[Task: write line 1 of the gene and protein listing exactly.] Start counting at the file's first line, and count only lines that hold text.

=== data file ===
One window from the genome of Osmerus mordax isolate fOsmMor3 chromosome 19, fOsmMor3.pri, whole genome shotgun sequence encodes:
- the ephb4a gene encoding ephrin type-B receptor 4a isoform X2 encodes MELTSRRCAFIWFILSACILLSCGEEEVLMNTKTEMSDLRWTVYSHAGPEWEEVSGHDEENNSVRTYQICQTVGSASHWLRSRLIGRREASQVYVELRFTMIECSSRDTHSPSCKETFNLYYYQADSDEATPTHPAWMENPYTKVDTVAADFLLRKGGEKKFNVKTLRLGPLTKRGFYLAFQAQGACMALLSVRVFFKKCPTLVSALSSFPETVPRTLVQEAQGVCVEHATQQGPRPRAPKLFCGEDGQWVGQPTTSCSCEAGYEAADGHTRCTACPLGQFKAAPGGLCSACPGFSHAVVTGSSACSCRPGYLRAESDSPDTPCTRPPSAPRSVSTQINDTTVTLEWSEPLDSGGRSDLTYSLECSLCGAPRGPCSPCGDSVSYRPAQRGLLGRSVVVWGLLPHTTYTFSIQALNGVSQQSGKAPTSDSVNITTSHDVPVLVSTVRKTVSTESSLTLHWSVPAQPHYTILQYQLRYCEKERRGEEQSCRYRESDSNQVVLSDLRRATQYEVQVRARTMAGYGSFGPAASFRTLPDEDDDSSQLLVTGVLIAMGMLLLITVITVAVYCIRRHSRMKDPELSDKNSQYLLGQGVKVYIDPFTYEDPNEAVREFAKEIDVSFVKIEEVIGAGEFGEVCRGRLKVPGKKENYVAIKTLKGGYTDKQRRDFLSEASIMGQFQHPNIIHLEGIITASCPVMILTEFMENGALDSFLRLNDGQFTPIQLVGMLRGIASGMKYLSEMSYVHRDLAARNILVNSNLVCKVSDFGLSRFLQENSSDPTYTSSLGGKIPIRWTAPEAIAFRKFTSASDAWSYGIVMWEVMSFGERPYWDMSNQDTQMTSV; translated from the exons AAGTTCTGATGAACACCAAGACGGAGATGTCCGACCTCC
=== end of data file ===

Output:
One window from the genome of Osmerus mordax isolate fOsmMor3 chromosome 19, fOsmMor3.pri, whole genome shotgun sequence encodes: